Frozen melt-rock reaction in a peridotite xenolith from sub-arc mantle recorded by diffusion of trace elements and water in olivine

P. M.E. Tollan, H. St C. O'Neill, J. Hermann, A. Benedictus, R. J. Arculus

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Inferring the ambient state of the lithospheric mantle from xenoliths may be misleading if the magmatic activity responsible for the exhumation has modified the xenolith. Changes due to melt-xenolith interactions during exhumation are usually identifiable because of the short timescales involved, but changes due to earlier pulses of magma passing through the lithosphere may be more insidious because the longer timescales allow extensive overprinting of the ambient petrography. Here we describe an intermediate stage of melt-rock reaction recorded in a porphyroclastic peridotite xenolith from the upper mantle wedge adjacent to the West Bismarck Island Arc. The texture and chemistry, frozen during rapid exhumation, reflects the progressive change from harzburgite to clinopyroxene-bearing dunite caused by the infiltration of hydrous basaltic melt into the xenolith. The unusually low equilibration temperature of the xenolith (~650 °C) prior to this event is reflected in very low concentrations of incompatible elements in the olivine, enhancing the diffusion profiles of these elements into the olivine from the interaction with the melt. The Ca concentration profiles correspond to a timescale of approximately three months, which we interpret as the time between the first infiltration of melt into the lithospheric mantle at this locality and the subsequent exhumation of the xenolith by a second pulse of magma. The diffusion profiles of other trace elements (Li, Na, Sc, Ti, V, Cr, Mn, Ni, Cu, Y) and major elements (Fe-Mg) confirm that all these elements diffuse through olivine at rates that differ from each other by less than one order of magnitude. Infrared spectroscopy reveals OH- ("water") contents and incorporation mechanisms typical of other arc mantle peridotites in the olivine cores. Water contents increase towards the crystal rims, similarly to the profiles of other measured trace elements. The increase in water concentration is accompanied by subtle changes in the infrared bands, caused by an increasing proportion of the OH- being bonded to Cr3+ towards the rim. The OH- coupled with Cr3+ follows the zoning pattern of Cr, except at the crystal rim, where it decreases due to late-stage degassing during eruption. This relationship shows that water incorporation in olivine was a metastable process controlled by the availability of suitable sites. In general, the amount of water incorporated into mantle olivine may be expected to depend not only on the intensive variables of H2O fugacity, temperature and pressure, but also on the concentrations of enabling trace components like Cr3+ and Fe3+ in the olivines. The water in the olivine core is associated with Cr3+ and Fe3+ in approximately equal proportions.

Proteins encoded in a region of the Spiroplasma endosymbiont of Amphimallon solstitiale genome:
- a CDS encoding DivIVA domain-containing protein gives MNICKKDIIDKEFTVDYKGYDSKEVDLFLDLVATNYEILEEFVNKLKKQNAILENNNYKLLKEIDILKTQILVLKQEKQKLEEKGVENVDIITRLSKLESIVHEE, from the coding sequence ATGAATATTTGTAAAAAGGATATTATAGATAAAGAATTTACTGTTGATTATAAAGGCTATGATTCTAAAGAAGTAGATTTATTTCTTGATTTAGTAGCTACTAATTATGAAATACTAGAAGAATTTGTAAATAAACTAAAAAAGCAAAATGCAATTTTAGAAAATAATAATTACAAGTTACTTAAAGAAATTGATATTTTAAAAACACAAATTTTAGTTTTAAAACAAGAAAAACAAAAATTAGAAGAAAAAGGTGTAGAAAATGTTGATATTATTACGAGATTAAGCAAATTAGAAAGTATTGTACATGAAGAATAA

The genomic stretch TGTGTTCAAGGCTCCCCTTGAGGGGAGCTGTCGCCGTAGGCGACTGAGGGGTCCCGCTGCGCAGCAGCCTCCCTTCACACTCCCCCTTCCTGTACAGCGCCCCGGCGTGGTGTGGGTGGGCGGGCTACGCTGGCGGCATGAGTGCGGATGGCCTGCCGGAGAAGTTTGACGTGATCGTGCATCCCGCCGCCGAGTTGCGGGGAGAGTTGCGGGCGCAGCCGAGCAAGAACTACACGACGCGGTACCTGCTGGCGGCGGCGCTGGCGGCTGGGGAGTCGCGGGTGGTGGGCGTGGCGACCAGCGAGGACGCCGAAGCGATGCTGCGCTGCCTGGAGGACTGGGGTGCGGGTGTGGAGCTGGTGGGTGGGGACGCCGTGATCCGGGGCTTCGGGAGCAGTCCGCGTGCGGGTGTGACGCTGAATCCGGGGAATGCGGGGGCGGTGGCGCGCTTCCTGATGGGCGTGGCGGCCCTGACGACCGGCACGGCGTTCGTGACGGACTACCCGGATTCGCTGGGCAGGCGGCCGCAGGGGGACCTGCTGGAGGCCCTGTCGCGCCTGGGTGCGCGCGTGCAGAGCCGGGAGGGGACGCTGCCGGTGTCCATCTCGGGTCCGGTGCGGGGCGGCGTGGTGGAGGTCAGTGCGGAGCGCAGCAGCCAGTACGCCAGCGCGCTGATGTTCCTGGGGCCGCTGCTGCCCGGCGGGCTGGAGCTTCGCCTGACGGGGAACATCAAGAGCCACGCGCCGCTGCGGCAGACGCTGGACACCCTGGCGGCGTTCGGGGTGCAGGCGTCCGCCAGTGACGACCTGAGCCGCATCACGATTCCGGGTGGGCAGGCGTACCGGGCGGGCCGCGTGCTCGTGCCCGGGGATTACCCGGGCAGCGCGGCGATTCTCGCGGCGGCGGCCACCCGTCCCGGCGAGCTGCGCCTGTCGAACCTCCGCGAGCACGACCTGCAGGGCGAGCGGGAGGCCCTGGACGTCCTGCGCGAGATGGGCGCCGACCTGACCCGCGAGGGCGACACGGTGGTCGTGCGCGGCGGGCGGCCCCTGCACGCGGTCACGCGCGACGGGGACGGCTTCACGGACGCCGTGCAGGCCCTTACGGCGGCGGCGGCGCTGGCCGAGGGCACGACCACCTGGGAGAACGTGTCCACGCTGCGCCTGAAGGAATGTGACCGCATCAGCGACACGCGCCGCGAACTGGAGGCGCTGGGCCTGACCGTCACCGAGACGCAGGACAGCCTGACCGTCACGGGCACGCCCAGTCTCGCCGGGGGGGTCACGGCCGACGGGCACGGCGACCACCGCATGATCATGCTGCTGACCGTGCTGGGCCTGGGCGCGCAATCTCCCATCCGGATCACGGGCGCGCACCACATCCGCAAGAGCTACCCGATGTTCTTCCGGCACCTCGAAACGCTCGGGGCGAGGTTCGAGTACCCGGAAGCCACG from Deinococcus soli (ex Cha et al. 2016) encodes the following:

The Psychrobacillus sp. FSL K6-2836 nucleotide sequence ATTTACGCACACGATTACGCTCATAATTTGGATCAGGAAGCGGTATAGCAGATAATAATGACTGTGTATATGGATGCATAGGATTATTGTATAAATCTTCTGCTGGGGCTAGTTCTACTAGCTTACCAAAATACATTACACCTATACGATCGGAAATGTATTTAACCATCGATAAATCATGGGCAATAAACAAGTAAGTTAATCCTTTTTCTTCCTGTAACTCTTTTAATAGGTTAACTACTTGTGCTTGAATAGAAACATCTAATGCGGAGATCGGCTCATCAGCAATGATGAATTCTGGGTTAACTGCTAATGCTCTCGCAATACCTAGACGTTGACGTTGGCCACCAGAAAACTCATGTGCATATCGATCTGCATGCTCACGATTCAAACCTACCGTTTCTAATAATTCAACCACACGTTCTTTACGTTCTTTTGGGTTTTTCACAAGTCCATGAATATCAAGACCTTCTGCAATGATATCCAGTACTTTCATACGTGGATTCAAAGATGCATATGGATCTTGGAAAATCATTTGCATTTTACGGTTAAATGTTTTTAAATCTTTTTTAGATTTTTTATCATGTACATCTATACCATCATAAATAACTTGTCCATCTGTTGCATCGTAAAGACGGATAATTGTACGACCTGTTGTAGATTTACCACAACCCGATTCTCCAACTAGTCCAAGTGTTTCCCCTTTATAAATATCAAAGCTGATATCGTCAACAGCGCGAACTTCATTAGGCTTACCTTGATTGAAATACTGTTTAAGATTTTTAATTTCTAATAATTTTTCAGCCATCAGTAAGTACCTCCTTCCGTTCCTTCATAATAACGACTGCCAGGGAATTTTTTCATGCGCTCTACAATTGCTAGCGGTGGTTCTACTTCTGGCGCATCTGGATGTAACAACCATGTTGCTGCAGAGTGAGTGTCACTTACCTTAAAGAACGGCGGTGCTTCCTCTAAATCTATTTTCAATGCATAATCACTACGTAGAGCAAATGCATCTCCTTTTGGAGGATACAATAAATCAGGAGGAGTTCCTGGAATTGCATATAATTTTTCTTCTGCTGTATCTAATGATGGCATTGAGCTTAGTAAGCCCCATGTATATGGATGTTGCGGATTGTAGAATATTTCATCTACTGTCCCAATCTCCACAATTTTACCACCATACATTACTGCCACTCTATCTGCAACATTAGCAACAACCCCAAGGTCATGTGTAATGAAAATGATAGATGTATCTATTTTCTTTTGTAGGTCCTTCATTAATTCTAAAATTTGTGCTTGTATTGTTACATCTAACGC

Original languageEnglish
Pages (from-to)169-181
Number of pages13
JournalEarth and Planetary Science Letters
Publication statusPublished - 5 Jul 2015
Externally publishedYes


  • Diffusion
  • Melt-rock reaction
  • Olivine
  • Peridotite xenolith
  • Trace elements
  • Water

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